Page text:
Brett Gardner – 2 for 4, 1 HR, 3 RBI, 3 R, 1 BB, 2 K. Gardner continues to enjoy a nice season and should go on to maintain a considerable amount of value. He’s hitting .285 with 4 HR, 19 RBI, 29 R, and 12 SB.
Chase Headley – 3 for 4, 1 HR, 3 RBI, 1 R, 1 BB. Headley won’t be blasting 31 HR ever again like he did in 2012, but this season he should be able to better his 2nd best mark of 13 HR. That’s a pretty remarkable difference between a player’s best HR season and his 2nd best HR season. Makes you wonder what he was doing differently in 2012. Headley now has 6 HR on the year with a .255 AVG.
Brian McCann – 1 for 3, 1 HR, 3 RBI, 2 R, 2 BB, 1 K. McCann has hit 20 HR in 7 straight seasons and in 8 of his 9 full seasons. That’s pretty good for a catcher and probably something that many people don’t realize that he’s done. However, gone are the days of posting anything resembling a good AVG because he gets killed by the defensive shift since he pulls the ball nearly half the time that he hits it. I would expect another 20 bombs for McCann this year, but that’ll come with a .230 AVG.
Nathan Eovaldi – 7 IP, 8 H, 1 R, 1 BB, 4 K with the W. Eovaldi came into Memorial day with the 2nd highest hard hit allowed rate in the Majors at 36.2%, but he was able to escape his start versus the Royals limiting the damage to just 1 run. Perhaps being staked to an 11 run lead after the first inning gave him some extra comfort. I said before that Eovadli has the potential but he needs to show some consistency from start to start before he should be considered for fantasy lineups.
Jeremy Guthrie – 1 IP, 9 H, 11 ER, 3 BB, 1 K with the L. Guthrie in a hitter’s park versus a lineup of 8 lefties/switch hitters = disaster. Nobody should be surprised by this shellacking, not even Guthrie himself.
Greg Holland – 0.1 IP, 1 H, 2 ER, 2 BB, 1 K. A couple weeks ago I told you about Holland and what was going on with him in “Mr. Holland’s Opus Is Not Music to My Ears.” Pitching on Monday just to get some work in, Holland struggled and his fastball velocity continues to sit in the 93-94 MPH range as opposed to the 96+ MPH that he’s used to. Holland still isn’t right and I’m not sure if he ever will get right this season. I would definitely advise to trade him to an unsuspecting owner if you own him before his numbers get so out of control that other people will recognize that he isn’t the same. It also doesn’t help Holland’s case that the Royals have a perfectly viable replacement in Wade Davis.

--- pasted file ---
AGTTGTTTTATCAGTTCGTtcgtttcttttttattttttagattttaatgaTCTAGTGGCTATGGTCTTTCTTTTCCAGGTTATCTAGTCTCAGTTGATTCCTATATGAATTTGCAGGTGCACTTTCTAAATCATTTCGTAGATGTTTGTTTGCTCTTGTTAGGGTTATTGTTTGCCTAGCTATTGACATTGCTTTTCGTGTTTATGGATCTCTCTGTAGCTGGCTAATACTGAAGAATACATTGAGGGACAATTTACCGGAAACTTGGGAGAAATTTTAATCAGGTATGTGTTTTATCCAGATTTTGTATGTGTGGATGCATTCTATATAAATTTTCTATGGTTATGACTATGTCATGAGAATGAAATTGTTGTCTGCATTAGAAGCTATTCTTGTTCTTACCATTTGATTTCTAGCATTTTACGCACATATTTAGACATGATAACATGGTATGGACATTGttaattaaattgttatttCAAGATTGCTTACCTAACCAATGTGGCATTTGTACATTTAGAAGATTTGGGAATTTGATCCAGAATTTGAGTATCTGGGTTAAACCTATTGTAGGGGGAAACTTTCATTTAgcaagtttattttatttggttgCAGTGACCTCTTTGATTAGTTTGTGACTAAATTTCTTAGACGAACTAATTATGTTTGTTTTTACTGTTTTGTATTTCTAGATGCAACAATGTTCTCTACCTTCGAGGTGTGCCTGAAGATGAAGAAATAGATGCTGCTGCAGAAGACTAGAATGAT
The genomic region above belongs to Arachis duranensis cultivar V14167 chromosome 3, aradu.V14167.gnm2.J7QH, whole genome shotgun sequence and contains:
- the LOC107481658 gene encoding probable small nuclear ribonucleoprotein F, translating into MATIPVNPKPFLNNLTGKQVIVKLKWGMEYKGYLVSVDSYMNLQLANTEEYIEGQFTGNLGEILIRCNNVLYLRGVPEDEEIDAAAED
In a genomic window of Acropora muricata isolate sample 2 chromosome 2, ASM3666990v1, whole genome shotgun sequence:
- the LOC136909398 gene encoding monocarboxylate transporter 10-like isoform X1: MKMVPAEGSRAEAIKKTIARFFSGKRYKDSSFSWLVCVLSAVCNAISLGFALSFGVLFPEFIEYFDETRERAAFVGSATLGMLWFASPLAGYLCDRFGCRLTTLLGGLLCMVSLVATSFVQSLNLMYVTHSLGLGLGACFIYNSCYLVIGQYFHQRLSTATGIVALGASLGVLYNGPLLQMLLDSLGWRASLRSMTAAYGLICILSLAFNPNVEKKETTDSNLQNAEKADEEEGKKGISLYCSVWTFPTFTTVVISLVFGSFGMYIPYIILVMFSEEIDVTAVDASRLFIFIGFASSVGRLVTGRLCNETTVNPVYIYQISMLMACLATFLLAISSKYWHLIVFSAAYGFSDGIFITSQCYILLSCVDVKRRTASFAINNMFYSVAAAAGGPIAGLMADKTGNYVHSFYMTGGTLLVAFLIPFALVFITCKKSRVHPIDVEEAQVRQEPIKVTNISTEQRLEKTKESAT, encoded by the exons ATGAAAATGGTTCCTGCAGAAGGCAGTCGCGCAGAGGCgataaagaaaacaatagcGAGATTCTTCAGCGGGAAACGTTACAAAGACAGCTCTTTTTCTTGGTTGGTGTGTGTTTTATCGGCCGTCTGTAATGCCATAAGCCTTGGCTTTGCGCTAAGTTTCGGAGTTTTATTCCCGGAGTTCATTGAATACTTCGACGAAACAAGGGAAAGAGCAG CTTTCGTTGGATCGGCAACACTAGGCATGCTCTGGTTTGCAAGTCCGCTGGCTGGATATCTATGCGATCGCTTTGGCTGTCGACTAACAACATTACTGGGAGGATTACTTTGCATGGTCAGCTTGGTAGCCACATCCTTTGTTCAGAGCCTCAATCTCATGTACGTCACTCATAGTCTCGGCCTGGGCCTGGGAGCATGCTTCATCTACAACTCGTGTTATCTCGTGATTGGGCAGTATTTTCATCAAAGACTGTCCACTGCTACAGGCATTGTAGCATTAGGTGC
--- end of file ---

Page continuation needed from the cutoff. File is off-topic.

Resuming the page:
Charlie Blackmon – 1 for 3, 2 R, 3 SB, 2 BB, 1 K. The 3 SB on Monday give him 10 SB for the year and although Blackmon is not enjoying the same type of first couple of months that he had last season, he’s still producing nicely and is just a little behind pace to match last year’s counting stats. However, the big difference in him so far this year is his strikeout rate is up from 14.8% last year to 21.0% this year, which is preventing him from hitting for a good AVG. The good news though is that his swinging strike rate is right in line with last year’s mark, so I think that he should be able to start trimming that strikeout rate and be a .280 hitter.
Nolan Arenado – 3 for 4, 1 HR, 3 RBI, 1 R. Another big day at the plate for Arenado. He’s heating up.
John Axford – 1 IP, 0 H, 0 ER, 1 BB, 0 K with the SV. Axford converted another save to remain perfect in save opportunities. With almost as many walks as strikeouts, this is not going to last for Axford so Rafael Betancourt should be on the radar for those looking for saves.
Todd Frazier – 1 for 4, 1 HR, 2 RBI, 1 R, 1 BB. Frazier continues to launch the bombs with his 13th of the season. I didn’t think he would show the same type of power that he did last year, but he is certainly proving me wrong.
Marlon Byrd – 2 for 4, 1 HR, 1 RBI, 2 R. Byrd and his swing for the fences approach that he adopted a couple years ago now pretty sneakily has 10 HR on the season. Although the .211 AVG is also a direct result of the swing for the fences approach.